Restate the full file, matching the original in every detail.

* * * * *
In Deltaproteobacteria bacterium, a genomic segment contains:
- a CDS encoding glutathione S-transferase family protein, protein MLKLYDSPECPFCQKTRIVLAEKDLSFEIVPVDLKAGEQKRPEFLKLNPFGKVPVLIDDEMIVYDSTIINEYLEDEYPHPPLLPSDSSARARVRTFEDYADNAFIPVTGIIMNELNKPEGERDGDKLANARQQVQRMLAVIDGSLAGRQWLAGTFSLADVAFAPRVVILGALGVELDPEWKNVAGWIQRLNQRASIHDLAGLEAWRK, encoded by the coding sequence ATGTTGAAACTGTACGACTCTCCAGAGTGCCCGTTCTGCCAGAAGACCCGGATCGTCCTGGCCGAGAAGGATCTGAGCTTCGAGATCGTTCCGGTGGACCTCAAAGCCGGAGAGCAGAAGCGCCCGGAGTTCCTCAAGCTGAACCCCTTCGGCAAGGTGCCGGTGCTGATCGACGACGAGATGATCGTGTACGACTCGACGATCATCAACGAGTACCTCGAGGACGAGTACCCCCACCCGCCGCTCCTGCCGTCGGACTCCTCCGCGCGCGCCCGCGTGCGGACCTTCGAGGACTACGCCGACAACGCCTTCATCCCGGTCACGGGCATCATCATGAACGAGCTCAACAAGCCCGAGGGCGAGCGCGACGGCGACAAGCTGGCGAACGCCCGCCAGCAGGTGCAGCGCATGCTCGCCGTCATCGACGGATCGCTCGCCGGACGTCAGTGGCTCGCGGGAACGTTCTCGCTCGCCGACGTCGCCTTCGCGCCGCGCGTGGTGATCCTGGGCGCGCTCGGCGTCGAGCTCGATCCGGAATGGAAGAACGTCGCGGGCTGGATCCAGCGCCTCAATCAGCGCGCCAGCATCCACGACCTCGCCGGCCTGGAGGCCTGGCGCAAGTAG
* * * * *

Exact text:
In Deltaproteobacteria bacterium, a genomic segment contains:
- a CDS encoding glutathione S-transferase family protein, protein MLKLYDSPECPFCQKTRIVLAEKDLSFEIVPVDLKAGEQKRPEFLKLNPFGKVPVLIDDEMIVYDSTIINEYLEDEYPHPPLLPSDSSARARVRTFEDYADNAFIPVTGIIMNELNKPEGERDGDKLANARQQVQRMLAVIDGSLAGRQWLAGTFSLADVAFAPRVVILGALGVELDPEWKNVAGWIQRLNQRASIHDLAGLEAWRK, encoded by the coding sequence ATGTTGAAACTGTACGACTCTCCAGAGTGCCCGTTCTGCCAGAAGACCCGGATCGTCCTGGCCGAGAAGGATCTGAGCTTCGAGATCGTTCCGGTGGACCTCAAAGCCGGAGAGCAGAAGCGCCCGGAGTTCCTCAAGCTGAACCCCTTCGGCAAGGTGCCGGTGCTGATCGACGACGAGATGATCGTGTACGACTCGACGATCATCAACGAGTACCTCGAGGACGAGTACCCCCACCCGCCGCTCCTGCCGTCGGACTCCTCCGCGCGCGCCCGCGTGCGGACCTTCGAGGACTACGCCGACAACGCCTTCATCCCGGTCACGGGCATCATCATGAACGAGCTCAACAAGCCCGAGGGCGAGCGCGACGGCGACAAGCTGGCGAACGCCCGCCAGCAGGTGCAGCGCATGCTCGCCGTCATCGACGGATCGCTCGCCGGACGTCAGTGGCTCGCGGGAACGTTCTCGCTCGCCGACGTCGCCTTCGCGCCGCGCGTGGTGATCCTGGGCGCGCTCGGCGTCGAGCTCGATCCGGAATGGAAGAACGTCGCGGGCTGGATCCAGCGCCTCAATCAGCGCGCCAGCATCCACGACCTCGCCGGCCTGGAGGCCTGGCGCAAGTAG